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Desert Shield/Desert Storm Basic Timeline
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Desert Shield/Desert Storm Basic Timeline


Frank Rossoto Stocktrek/Digital Vision/ Getty Images
By Rod Powers
Updated September 20, 2016


August 2 - Iraq invaded Kuwait. President George Bush condemned Iraq's "naked aggression" and states that the United States is considering all options. The aircraft carrier CV-62 USS Independence was moved towards the Persian Gulf.

August 6 - Saudi Arabia requested assistance from the United States.

August 7 - Operation Desert Shield commenced. The first U.S. forces arrived in Saudi Arabia, consisting of F-15 Eagle fighters from Langley Air Force Base, VA.

August 12 - A naval blockade of Iraq began and all shipments of Iraqi oil halted. An Air Force sergeant became the first fatality of Operation Desert Shield when he was hit by a military truck in Saudi Arabia.

August 22 - President George Bush issued an executive order authorizing the first call-up of Selected Reservists to active duty for 90 days.

August 23 - Secretary of Defense Dick Cheney authorized call-up of 25,000 Army National Guard personnel and Reservists in combat support and service units.

November 8 - President George Bush ordered more U.S. troops to the Gulf.

November 12 - Call-up was widened in subsequent authorizations and the period of service was extended to 180 days by executive order.

November 29 - United Nations Security Council Resolution 678 was passed, which gave Iraq a withdrawal deadline until 15 January 1991 as well as authorizing "all necessary means to uphold and implement Resolution 660" and a diplomatic formulation that authorized the use of force should Iraq failed to comply.


January 12 - United States Congress granted President George Bush the necessary authority to wage war to end Iraq's occupation of Kuwait.

January 17 - Operation Desert Storm began with extensive aerial bombing campaign, 3 a.m. (January 16, 7 p.m. Eastern time). Iraq attacked Israel with seven Scud missiles.

U.S. Patriot missile successfully intercepted first Scud, over Dhahran, Saudi Arabia.

January 18 - President Bush authorized the call-up of up to 1 million National Guardsmen and Reservist for up to two years.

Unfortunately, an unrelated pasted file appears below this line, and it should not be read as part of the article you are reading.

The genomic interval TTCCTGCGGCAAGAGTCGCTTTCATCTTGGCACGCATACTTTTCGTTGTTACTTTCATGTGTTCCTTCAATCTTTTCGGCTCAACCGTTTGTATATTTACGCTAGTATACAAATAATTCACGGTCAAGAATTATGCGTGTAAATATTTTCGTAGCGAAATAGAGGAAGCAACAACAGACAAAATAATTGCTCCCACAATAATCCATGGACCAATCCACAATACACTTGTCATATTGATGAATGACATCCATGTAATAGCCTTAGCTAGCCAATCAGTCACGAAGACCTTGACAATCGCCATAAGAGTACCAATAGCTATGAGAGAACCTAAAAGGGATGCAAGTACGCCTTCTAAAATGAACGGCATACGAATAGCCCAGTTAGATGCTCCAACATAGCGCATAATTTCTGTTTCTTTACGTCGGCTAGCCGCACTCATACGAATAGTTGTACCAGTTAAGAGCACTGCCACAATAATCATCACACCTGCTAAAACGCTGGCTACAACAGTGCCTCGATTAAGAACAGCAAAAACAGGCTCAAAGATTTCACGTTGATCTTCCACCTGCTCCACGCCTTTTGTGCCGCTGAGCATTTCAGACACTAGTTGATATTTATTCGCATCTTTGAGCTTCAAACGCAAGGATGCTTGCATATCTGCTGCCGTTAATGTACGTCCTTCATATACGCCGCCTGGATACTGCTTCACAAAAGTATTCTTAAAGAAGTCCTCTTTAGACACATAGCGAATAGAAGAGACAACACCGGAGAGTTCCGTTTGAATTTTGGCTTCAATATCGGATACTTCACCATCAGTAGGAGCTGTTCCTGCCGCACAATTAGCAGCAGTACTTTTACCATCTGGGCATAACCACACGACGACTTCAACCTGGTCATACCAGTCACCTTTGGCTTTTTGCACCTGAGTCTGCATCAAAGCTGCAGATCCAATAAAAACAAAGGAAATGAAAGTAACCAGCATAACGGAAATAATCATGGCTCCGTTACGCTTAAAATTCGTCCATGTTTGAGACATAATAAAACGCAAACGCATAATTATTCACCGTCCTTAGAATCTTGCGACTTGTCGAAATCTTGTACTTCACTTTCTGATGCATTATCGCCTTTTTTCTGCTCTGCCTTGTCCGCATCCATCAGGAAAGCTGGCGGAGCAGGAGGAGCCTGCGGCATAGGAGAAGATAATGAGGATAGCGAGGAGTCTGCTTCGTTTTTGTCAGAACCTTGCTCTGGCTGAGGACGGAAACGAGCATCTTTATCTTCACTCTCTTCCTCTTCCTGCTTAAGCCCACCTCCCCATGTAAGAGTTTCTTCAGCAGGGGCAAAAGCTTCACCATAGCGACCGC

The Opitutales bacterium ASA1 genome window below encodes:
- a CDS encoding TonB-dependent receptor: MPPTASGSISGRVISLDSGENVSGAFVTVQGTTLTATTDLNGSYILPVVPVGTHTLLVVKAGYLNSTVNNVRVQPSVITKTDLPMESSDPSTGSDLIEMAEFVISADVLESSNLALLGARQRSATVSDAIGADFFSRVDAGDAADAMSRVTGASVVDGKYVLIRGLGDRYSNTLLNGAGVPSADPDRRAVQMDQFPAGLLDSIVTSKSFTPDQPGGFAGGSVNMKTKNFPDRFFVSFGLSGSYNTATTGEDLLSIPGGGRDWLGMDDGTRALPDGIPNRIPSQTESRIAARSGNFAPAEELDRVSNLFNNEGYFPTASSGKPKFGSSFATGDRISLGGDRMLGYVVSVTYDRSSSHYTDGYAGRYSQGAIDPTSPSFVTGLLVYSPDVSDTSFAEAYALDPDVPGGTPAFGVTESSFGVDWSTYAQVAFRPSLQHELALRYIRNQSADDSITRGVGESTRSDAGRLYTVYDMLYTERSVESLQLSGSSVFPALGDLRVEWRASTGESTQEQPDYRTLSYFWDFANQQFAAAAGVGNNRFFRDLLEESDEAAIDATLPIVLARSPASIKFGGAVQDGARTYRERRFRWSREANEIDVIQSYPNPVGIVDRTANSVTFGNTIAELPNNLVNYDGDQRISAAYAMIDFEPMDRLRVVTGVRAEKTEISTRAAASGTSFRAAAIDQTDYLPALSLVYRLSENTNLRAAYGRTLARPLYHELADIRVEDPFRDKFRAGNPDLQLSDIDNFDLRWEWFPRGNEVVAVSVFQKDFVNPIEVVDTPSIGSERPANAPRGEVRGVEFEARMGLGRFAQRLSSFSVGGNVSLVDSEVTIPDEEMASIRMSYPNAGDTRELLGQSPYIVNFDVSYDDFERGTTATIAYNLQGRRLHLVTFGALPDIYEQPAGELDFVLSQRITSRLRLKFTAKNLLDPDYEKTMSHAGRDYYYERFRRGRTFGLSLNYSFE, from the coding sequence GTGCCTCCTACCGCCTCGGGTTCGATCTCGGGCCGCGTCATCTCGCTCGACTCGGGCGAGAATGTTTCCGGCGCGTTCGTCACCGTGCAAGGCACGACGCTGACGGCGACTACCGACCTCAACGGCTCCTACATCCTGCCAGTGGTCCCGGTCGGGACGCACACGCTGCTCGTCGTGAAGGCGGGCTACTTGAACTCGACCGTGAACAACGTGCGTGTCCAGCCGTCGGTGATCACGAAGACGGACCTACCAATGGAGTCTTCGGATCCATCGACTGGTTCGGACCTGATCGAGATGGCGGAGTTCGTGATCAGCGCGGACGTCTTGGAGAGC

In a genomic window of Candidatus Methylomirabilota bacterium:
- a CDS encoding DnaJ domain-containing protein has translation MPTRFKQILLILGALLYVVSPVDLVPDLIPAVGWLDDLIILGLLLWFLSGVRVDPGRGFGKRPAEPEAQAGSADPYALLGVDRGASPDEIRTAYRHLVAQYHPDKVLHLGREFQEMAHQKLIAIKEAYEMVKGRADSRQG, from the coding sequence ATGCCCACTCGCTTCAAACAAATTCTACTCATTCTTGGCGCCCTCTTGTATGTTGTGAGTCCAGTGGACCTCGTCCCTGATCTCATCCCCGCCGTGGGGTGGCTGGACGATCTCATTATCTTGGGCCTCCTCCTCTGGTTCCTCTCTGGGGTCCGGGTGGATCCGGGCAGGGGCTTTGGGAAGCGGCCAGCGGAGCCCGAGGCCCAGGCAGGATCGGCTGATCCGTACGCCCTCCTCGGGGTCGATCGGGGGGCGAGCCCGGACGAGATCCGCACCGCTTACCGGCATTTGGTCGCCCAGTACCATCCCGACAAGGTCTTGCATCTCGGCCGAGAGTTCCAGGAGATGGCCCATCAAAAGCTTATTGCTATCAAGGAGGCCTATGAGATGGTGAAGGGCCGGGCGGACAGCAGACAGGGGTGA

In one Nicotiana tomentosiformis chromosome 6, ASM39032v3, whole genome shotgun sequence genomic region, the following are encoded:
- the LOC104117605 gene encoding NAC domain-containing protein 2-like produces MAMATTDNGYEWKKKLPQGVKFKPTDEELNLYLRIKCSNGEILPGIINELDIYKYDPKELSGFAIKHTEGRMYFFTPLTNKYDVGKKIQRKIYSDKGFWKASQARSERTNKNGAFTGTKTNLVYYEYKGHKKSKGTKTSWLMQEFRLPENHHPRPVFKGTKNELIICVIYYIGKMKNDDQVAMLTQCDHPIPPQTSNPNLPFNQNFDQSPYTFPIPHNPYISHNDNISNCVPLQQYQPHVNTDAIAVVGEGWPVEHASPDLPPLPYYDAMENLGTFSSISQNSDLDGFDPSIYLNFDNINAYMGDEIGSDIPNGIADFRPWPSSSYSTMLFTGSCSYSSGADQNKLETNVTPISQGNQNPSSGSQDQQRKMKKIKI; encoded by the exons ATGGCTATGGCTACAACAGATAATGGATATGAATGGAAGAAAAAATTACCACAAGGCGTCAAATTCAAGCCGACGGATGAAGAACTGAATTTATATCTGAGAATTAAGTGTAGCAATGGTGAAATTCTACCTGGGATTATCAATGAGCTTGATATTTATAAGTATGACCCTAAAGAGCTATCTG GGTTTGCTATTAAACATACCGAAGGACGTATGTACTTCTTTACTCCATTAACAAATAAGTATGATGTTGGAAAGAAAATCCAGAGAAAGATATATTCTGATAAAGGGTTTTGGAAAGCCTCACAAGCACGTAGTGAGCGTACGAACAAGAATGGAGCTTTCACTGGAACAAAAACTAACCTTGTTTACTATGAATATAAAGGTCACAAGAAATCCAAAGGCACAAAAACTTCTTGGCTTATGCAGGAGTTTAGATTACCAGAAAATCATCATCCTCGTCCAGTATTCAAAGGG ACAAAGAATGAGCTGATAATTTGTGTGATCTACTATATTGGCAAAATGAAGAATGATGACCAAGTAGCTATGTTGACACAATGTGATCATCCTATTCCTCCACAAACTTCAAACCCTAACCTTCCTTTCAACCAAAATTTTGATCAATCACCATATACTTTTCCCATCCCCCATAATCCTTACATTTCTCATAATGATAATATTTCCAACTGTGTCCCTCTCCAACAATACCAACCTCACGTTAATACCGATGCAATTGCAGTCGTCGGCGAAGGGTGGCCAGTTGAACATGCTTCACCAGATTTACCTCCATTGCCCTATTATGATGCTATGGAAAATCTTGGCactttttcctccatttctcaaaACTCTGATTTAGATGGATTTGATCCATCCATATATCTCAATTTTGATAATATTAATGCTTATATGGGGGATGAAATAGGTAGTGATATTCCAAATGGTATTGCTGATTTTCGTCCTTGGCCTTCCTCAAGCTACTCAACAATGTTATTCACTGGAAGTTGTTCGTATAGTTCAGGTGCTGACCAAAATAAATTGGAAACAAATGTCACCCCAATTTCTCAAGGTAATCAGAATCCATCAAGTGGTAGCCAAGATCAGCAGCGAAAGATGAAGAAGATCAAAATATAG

January 19 - DoD announced deployment of Europe-based Patriot missiles and crews to Israel.

January 25 - Sabotage of Kuwait loading pier by Iraqi dumped millions of barrels of oil into Persian Gulf, creating a massive oil slick.

January 29 - Iraqis attacked Khafji, Saudi Arabia.

January 31 - Iraq captured first U.S. female prisoner of war.

February 21 - Award of the National Defense Service Medal was authorized.

February 22 - President George Bush issued a 24-hour ultimatum that Iraq must withdraw from Kuwait to avoid start of ground war.

February 23 - Iraqis ignited an estimated 700 oil wells in Kuwait.

February 24 - Allied ground assault began at 4 a.m. (February 23, 8 p.m. Eastern time).

February 25 - Iraqi Scud destroyed U.S. barracks in Dhahran, killing 28 U.S. military personnel.

February 27 - President George Bush declared Kuwait liberated, and suspended all U.S. and allied force offensive operations, exactly 100 hours after the ground battle started and six weeks to the day since air attacks were launched against Iraq.

February 28 - Cessation of hostilities declared, 8:01 a.m. (12:01 a.m. Eastern time).

March 1 - Cease-fire terms negotiated in Safwan, Iraq.

March 13 - Award of the Southwest Asia Service medal was authorized.

March 17 - DoD announced first troop redeployment home, that of the 24th Infantry Division, Fort Stewart, GA.

April 5 - President Bush announced U.S. relief supply airdrops to Kurdish refugees in Turkey and northern Iraq.

April 6 - Iraq officially accepted cease-fire terms. Task Force Provide Comfort formed and deployed.

April 7 - U.S. transports delivered 72,000 pounds of supplies in the first of six Operation Provide Comfort missions.

April 11 - Cease-fire took effect.

April 20 - Construction of the first Provide Comfort tent city began near Zakhu, Iraq.

June 7 - United Nations commission assumed responsibility for Kurdish refugees.

Information Courtesy of American Forces Information Service, the 1991 "Defense Almanac.", and CNN 2001 Gulf War Special report.

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